Starting with Why. Creating offseason development plans that increase player buy-in.

Jonathan Gelnar
Sep 2 · 5 min read

First off, thank you for taking the time to read this! I am trying something new besides the (aotc) podcast. I am by no means an expert, I don’t pretend to be. I just want to develop players and students that go out and change the world. If I am asking this out of the people that I am around on a daily basis, wouldn’t it make sense to do that for myself? That is my why. So, why is that important? I’ll get to that in a minute.

I love to read. This hasn’t always been the case. Most of the time during my high school and college career I rarely opened a book, much less read one. But a few years ago, I started my coaching career. Obviously, I was an expert. We’re all experts because we played, right? I thought I had it all figured out, that was until our players started asking me questions. We’ve all been there, frozen, because we had no clue and had never even thought about the question that Little Johnny was asking. So, out of fear of embarrassment, I started digging into every coaching book I could find. I had no idea how much there was to learn and think about in the coaching world. This was my why for starting to go to clinics, my why for starting to read, and my why for starting the podcast. So why does this matter?

Have you ever heard of Simon Sinek? If you haven’t, here’s the third most popular ted talk of all time titled, you guessed it. “Start with why”

In short, here’s a quick summary.

Simon Sinek presents the idea that great leaders inspire others by putting the Why (the purpose) before the How (the process), or the What (the product)

This is the time of year that we are brushing up on our knowledge, listening to podcasts, and putting the finishing touches on our best idea of what the offseason should look like. So how does starting with why relate to baseball and more specifically, offseason buy-in? Well, according to Sinek there are two types of motivation used frequently. Inspiration (carrots) and manipulation (sticks). These are both short term solutions. But there is a third option… Why?

Most people don’t want the what or the how until they know why it’s important to them. That’s how we inspire action. That’s how we inspire the true lasting buy-in.

If you are reading this article, you could undoubtedly come up with a great plan to make each of your players better. You’re a learner and your kids are lucky to have you. Let’s say you come up with a player plan based on years of research backed by many high-level coaches and data. Let’s say it is completely curtailed to exactly what this player needs to maximize their potential and become a key piece to the lineup and a title run (if you can do that for each player, feel free to email me jgelnar7@gmail.com, lol). But let’s say you put all of that work in, and you don’t get buy-in. You start with the what instead of the why. You put the plan on a player, albeit a good one, without considering the players psychological needs/wants. We can’t forget that they have thousands of swings under their belt. They’ve known their swing longer than they’ve known any of their coaches and so making sure we include them in the process is a must if we want to create lasting change.

So, within our player meetings, let’s always start by asking the question why? The real why. Most of our players will say they want to compete for a state championship. Is that truly what drives them to get better on a daily basis? I’ll venture to say no. If we are wanting to get to know our players as closely as possible, wouldn’t it make since to know why they’re playing the game we all love? There is also a component of trust/safety, which Daniel Coyle establishes as his first skill in which great cultures are built.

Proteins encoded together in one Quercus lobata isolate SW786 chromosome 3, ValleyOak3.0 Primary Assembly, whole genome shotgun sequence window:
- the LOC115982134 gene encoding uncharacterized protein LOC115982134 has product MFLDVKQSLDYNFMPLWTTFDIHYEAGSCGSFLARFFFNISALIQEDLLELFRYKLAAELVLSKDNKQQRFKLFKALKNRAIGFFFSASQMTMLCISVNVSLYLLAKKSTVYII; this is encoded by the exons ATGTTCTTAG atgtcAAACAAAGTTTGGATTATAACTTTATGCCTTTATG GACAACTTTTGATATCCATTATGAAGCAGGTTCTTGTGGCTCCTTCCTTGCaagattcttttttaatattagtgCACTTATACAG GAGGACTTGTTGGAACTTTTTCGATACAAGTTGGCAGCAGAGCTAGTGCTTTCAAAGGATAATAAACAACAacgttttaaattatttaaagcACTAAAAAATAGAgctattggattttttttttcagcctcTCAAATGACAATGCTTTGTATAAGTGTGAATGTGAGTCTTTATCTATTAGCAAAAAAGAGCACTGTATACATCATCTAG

Normally, we think words matter; we think that group performance correlates with its members’ verbal intelligence and their ability to construct and communicate complex ideas. But that assumption is wrong. Words are noise. Group performance depends on behavior that communicates one powerful overarching idea: We are safe and connected. (10 Quotes From The Culture Code By Daniel Coyle https://www.leaders.do/10-quotes-from-the-culture-code-by-daniel-coyle/)

So now you have established the why, let’s get into the how.

How?

The next question we need to answer is how we are going to get there. This is essentially the process part of our conversation, the day to day. To state that process is important would be an understatement. I mean, here is Nick Saban talking about it.

He credits all of his success to adhering to the process on a daily basis. If Saban is talking, I’m listening. We all may differ a little bit here, but I will share my thoughts on what our player development process looks like in a few weeks.

What

The final stage of how were creating buy-in this offseason is what. The what is essentially what the end product will be. We have assessed and understood our players why, we have outlined a plan together on how (the process) we are going to get there, now we know what type of player they want to become, we know what to do and we know what the outcome will be. This is the final ring in Sinek’s “Golden Circle.” We’ve come up with a plan on how they can make that happen. Now all that’s left is to do the work.

Start with Why — How Great Leaders Inspire Everyone To Take ActionHumanbusiness.eu — http://www.humanbusiness.eu/start-with-why/

Here’s your homework for the week.

  • What is your why?
  • How are you going about accomplishing that on a daily basis?
  • What is the intended result?

Thanks for reading, feel free to reach out to me at jgelnar7@gmail.com to let me know what you think.

Jonathan

Jonathan Gelnar

Written by

†follower. Husband. Influencer of our nation’s youth through the national past time. @union_baseball. Host of @aotc_podcast

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